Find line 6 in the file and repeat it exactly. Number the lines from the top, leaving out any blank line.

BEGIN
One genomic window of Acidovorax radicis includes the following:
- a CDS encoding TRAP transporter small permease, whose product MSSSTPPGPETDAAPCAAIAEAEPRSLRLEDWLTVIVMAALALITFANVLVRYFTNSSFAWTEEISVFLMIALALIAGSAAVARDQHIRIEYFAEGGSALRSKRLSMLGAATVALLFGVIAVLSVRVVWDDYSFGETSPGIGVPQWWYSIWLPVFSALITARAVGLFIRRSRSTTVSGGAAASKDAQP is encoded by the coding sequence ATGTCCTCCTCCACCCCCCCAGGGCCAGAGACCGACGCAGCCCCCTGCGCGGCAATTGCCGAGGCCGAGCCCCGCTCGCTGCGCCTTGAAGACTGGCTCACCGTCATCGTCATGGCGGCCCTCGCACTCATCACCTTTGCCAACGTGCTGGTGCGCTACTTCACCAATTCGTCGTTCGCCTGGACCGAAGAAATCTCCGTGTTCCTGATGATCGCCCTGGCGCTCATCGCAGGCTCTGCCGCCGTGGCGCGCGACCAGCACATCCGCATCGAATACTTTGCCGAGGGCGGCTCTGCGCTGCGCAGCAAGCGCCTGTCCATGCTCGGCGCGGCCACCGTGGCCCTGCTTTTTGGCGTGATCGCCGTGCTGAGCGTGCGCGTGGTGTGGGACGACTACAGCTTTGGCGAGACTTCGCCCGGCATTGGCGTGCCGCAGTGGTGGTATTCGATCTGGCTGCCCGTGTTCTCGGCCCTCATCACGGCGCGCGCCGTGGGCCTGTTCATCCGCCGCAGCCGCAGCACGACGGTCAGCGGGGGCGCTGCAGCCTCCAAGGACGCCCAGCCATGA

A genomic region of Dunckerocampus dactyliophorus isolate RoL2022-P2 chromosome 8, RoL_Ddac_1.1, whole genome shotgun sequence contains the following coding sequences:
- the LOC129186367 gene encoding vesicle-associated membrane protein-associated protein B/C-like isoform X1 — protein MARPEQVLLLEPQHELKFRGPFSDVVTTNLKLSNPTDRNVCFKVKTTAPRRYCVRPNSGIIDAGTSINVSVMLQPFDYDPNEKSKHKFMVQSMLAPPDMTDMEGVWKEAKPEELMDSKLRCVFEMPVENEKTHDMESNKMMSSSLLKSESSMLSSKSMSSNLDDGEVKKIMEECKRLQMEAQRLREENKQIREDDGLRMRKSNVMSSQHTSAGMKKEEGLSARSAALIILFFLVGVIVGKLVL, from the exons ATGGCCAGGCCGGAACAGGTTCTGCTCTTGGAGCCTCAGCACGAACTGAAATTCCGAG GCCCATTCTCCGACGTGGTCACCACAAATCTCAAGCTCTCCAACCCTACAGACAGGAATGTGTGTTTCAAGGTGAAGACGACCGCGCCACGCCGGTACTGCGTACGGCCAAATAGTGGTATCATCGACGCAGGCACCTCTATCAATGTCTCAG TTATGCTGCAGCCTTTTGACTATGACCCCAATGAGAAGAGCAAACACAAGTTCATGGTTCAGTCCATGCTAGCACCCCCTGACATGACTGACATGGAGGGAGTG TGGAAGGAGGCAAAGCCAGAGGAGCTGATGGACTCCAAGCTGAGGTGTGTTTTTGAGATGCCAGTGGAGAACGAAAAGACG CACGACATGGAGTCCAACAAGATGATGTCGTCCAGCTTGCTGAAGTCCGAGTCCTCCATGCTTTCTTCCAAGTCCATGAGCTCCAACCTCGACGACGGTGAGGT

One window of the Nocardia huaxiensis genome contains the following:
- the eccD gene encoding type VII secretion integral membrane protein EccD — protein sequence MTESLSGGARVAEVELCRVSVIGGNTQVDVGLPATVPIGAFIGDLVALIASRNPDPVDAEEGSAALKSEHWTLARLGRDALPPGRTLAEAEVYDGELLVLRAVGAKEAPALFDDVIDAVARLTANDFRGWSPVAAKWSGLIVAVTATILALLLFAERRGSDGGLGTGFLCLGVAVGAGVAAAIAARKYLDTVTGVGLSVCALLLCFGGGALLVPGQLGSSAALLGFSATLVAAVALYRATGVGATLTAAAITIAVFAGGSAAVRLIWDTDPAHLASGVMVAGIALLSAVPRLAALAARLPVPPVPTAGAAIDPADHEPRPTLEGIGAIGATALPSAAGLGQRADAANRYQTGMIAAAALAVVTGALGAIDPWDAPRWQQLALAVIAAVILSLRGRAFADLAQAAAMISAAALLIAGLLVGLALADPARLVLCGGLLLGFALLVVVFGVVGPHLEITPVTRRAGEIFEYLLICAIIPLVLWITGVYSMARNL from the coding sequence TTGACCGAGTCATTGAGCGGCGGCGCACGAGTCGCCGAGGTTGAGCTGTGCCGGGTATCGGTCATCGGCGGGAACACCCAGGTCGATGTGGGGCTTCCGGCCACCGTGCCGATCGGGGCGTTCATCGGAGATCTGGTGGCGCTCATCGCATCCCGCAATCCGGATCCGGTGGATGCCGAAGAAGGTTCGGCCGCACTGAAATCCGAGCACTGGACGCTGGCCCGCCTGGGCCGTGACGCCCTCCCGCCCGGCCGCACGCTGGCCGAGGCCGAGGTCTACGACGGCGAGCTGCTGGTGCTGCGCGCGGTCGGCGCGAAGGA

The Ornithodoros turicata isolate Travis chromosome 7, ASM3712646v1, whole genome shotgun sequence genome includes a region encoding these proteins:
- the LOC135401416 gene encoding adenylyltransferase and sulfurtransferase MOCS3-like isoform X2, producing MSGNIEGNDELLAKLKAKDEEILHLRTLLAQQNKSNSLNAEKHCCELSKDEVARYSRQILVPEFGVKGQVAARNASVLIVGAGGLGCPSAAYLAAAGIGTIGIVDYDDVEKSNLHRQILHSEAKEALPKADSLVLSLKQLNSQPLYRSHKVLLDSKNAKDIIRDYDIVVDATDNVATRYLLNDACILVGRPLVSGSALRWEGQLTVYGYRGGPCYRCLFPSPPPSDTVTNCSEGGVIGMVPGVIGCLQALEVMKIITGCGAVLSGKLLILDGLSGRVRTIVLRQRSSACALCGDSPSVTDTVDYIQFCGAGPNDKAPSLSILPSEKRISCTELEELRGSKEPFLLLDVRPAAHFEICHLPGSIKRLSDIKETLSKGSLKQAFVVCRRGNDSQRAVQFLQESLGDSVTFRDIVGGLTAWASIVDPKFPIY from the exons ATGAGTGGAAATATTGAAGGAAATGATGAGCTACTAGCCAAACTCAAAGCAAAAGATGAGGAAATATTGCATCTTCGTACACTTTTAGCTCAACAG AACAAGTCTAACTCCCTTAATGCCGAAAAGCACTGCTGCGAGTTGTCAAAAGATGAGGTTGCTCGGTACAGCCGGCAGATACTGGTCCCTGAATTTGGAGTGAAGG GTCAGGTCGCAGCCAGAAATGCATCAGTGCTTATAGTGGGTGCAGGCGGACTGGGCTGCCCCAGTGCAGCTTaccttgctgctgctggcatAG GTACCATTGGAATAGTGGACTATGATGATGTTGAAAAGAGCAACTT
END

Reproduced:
- the eccD gene encoding type VII secretion integral membrane protein EccD — protein sequence MTESLSGGARVAEVELCRVSVIGGNTQVDVGLPATVPIGAFIGDLVALIASRNPDPVDAEEGSAALKSEHWTLARLGRDALPPGRTLAEAEVYDGELLVLRAVGAKEAPALFDDVIDAVARLTANDFRGWSPVAAKWSGLIVAVTATILALLLFAERRGSDGGLGTGFLCLGVAVGAGVAAAIAARKYLDTVTGVGLSVCALLLCFGGGALLVPGQLGSSAALLGFSATLVAAVALYRATGVGATLTAAAITIAVFAGGSAAVRLIWDTDPAHLASGVMVAGIALLSAVPRLAALAARLPVPPVPTAGAAIDPADHEPRPTLEGIGAIGATALPSAAGLGQRADAANRYQTGMIAAAALAVVTGALGAIDPWDAPRWQQLALAVIAAVILSLRGRAFADLAQAAAMISAAALLIAGLLVGLALADPARLVLCGGLLLGFALLVVVFGVVGPHLEITPVTRRAGEIFEYLLICAIIPLVLWITGVYSMARNL from the coding sequence TTGACCGAGTCATTGAGCGGCGGCGCACGAGTCGCCGAGGTTGAGCTGTGCCGGGTATCGGTCATCGGCGGGAACACCCAGGTCGATGTGGGGCTTCCGGCCACCGTGCCGATCGGGGCGTTCATCGGAGATCTGGTGGCGCTCATCGCATCCCGCAATCCGGATCCGGTGGATGCCGAAGAAGGTTCGGCCGCACTGAAATCCGAGCACTGGACGCTGGCCCGCCTGGGCCGTGACGCCCTCCCGCCCGGCCGCACGCTGGCCGAGGCCGAGGTCTACGACGGCGAGCTGCTGGTGCTGCGCGCGGTCGGCGCGAAGGA